Environmental Progress has requested the U.S. Department of Justice to take over from the California Department of Justice the investigation of the California Public Utilities Commission (CPUC) for possible criminal activities relating to the closure of San Onofre Nuclear Generating Station (SONGS).Read More
EP’s work saving nuclear in Illinois, New York, Connecticut, France and South Korea will reduce carbon pollution the equivalent of keeping 22 million cars off the road by 2025
The work of saving nuclear by Environmental Progress will prevent $25 billion in economic damages from climate change damage by 2025, based on the US EPA's social cost of carbon.
If EP were to take just 10 percent of the credit for those victories, every dollar donated to EP resulted in a nearly 2,000-fold impact.Read More
Testimony by Michael Shellenberger, Founder and President, Environmental Progress.
December 4, 2017
Mr. Chairperson and members of the committee: thank you for accepting my testimony.
As background, I am a Time Magazine “Hero of the Environment,” Green Book Award-winner, and president of Environmental Progress, an independent nonprofit organization funded entirely by individuals and philanthropic foundations.
I am here today because I am very concerned by the threat that nuclear plant closures pose to the environment, public health, and jobs.
I was against nuclear energy for most of my life and only changed my mind after confronting key facts about the limitations of renewables.
New Jersey gets electricity from three nuclear plants. If they close, emissions in New Jersey will rise the equivalent of adding 2.7 million cars to the road. Children, the sick, and the elderly suffering from asthma or respiratory diseases will pay the highest price.
The New York-Newark region is already among the 25th most polluted cities in America in ozone and particulate matter. The American Lung Association this year gave 11 New Jersey counties an “F” grade for ozone pollution.
If you allow your nuclear plants to close, electricity prices will rise and high-skill, high-paying jobs will be lost.
My home state of California stands as a stark warning. Our electricity prices have risen from 13 cents to 18 cents per kilowatt hour since 2011. By contrast, electricity rates nationally rose from just 10 to 11 cents during the same period.
High electricity prices have driven manufacturers out of California and we today have the highest poverty rate in the country, according to the US Census Bureau.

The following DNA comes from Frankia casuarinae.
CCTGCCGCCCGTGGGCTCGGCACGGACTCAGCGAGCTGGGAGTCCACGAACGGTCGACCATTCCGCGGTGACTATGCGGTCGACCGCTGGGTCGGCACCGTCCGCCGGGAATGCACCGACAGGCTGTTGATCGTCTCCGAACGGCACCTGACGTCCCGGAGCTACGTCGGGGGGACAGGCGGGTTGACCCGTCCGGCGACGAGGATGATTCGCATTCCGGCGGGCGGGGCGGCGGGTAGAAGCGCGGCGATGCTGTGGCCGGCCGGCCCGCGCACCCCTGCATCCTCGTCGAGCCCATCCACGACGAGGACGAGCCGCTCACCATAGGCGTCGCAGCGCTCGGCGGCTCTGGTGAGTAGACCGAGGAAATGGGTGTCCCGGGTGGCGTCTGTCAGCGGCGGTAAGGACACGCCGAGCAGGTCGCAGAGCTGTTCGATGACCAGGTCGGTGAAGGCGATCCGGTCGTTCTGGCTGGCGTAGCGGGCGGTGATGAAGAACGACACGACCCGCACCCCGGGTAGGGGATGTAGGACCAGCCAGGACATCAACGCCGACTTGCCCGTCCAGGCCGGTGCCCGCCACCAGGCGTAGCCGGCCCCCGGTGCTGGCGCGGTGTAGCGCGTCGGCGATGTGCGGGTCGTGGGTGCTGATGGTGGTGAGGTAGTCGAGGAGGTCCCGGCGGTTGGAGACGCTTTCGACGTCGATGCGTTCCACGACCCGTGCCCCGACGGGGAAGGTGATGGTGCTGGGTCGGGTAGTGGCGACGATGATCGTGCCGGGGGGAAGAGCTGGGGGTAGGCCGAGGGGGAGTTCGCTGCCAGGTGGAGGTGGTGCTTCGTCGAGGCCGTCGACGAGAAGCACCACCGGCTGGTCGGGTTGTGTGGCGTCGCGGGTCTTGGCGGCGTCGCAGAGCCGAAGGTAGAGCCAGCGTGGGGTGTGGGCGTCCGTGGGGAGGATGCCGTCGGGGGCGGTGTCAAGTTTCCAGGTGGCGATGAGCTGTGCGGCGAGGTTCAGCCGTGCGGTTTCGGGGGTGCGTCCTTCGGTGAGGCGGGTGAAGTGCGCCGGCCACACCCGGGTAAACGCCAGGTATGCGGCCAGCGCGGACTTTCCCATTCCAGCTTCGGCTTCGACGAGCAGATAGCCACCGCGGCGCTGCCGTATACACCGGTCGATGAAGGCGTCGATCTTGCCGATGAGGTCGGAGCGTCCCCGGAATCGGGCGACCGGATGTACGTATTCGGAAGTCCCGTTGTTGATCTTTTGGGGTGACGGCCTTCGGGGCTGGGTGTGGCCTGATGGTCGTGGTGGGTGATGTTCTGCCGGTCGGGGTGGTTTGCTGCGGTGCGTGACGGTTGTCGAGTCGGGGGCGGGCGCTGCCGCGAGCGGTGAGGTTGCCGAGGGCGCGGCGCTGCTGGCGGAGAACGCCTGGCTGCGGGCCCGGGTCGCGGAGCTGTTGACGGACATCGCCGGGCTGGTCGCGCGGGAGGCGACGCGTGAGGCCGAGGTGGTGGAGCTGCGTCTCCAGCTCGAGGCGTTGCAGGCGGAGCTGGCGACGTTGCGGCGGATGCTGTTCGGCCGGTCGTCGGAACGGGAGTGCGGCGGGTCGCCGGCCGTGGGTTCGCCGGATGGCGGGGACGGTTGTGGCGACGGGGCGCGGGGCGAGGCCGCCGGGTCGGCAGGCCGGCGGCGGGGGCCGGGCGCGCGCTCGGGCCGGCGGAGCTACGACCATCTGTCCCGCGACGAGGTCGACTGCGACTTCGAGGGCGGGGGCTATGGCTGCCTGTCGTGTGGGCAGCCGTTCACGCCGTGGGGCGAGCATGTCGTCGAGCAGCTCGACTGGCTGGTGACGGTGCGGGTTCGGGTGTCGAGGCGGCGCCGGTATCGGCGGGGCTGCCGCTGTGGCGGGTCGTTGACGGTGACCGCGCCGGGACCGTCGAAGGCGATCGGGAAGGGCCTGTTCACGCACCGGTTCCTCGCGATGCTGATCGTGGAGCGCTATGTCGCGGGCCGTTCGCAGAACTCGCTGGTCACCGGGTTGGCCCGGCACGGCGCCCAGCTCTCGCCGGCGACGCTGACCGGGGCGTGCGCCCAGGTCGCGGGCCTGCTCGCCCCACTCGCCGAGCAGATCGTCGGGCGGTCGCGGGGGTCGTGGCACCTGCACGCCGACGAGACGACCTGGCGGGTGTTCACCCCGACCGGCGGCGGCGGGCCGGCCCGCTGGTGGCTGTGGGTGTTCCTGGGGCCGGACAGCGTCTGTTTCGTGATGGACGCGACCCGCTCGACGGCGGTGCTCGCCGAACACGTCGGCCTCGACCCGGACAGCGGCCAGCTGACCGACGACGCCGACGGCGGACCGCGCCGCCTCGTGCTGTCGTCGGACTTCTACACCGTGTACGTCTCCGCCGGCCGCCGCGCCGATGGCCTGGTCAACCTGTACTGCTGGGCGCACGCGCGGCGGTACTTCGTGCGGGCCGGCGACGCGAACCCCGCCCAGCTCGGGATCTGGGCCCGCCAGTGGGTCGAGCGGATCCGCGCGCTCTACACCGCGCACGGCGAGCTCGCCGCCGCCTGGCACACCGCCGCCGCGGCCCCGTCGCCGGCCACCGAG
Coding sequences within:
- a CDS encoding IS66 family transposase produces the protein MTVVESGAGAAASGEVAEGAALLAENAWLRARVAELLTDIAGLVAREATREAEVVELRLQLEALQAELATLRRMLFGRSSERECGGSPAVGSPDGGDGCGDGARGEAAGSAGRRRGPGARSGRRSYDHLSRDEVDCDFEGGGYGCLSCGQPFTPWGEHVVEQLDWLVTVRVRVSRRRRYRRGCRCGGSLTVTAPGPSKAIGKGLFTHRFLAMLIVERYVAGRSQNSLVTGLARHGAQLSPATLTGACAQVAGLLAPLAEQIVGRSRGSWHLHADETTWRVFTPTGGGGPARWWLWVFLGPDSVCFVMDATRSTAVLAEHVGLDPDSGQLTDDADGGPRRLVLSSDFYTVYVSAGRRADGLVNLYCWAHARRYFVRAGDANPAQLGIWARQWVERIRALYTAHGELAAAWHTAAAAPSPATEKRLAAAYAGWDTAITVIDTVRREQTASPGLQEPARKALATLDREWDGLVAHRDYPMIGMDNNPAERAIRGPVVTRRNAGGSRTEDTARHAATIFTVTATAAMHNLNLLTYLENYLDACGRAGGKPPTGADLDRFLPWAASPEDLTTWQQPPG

What happened to California? It’s simple: we closed one of our two nuclear plants, which generate power at a cost of about 5.5 cents per kilowatt-hour, and increased the amount of electricity we receive from natural gas, solar, and wind.
The best available peer-reviewed economic research finds that the value of wind drops 40 percent once it becomes 30 percent of electricity and the value of solar drops by half when it gets to just 15 percent.
What about the battery revolution we’ve heard so much about? There isn’t one. As a result, Californians have to pay Arizona to take our unneeded solar electricity so it doesn’t blow-out our grid.
What about carbon emissions? They rose in California by 11 million metric tonnes while they declined 174 million metric tonnes in the U.S. as a whole.
The share of New Jersey’s electricity from natural gas already doubled since 2010, and last year provided 56 percent of your electricity last year. Nuclear provided 39 percent of your electricity last year and is the critical bulwark against over-dependence on natural gas.
Natural gas is cheap now, but if it becomes 90 percent of your electricity you can expect prices to spike. Once a nuclear plant is closed it’s closed forever. You can’t just go start it up again once natural gas prices rise.
I encourage you to join New York and Illinois in taking sensible measures to safeguard public health, jobs, and consumers by ensuring the continued operation of your nuclear plants. Thank you.
Like a lot of kids born in the early 1970s, I had the good fortune to be raised by hippies. One of my childhood heroes was Stewart Brand. Stewart is not only one of the original hippies, he’s also one of the first modern environmentalists of the 1960s and 70s. As a young boy, one of my favorite memories is playing cooperative games that Stewart Brand invented as an antidote to the Vietnam War.
I started my environmental career as an anti-nuclear activist and I quickly got involved in advocating for renewable energy. In the early part of this century I helped to start a labor union and environmentalist alliance called the Apollo Alliance and we pushed for a big investment in clean energy: solar, wind, electric cars.
Then, Stewart Brand came out in 2005 and said we should rethink nuclear power.Read More
Nuclear power is the only energy source that can lift all humans out of poverty while protecting the natural environment. Why, then, is it in danger of going away?
In my keynote address yesterday to the IAEA’s quadrennial ministerial meeting in the United Arab Emirates, I trace the anti-nuclear movement’s roots to a famous essay by the German philosopher (and, yes, Nazi) Martin Heidegger.
Intermittent renewable energies like wind, Heidegger and his anti-humanist, anti-nuclear followers argued, were the key to restraining human ambition.
Should we thus be surprised that the big increases in solar and wind over the last decade still weren’t enough to make up for even the decline of nuclear over the last decade?
Sting said it best last year: “If we’re going to tackle global warming, nuclear is the only way you can create massive amounts of power.”
Nuclear power’s important for something else, I argue: averting thermonuclear war between the US and North Korea.
Atomic humanists must take a page from South Korea — whose “citizen jury” decided to continue that country’s nuclear expansion — and seek our saving power precisely where the danger lies.Read More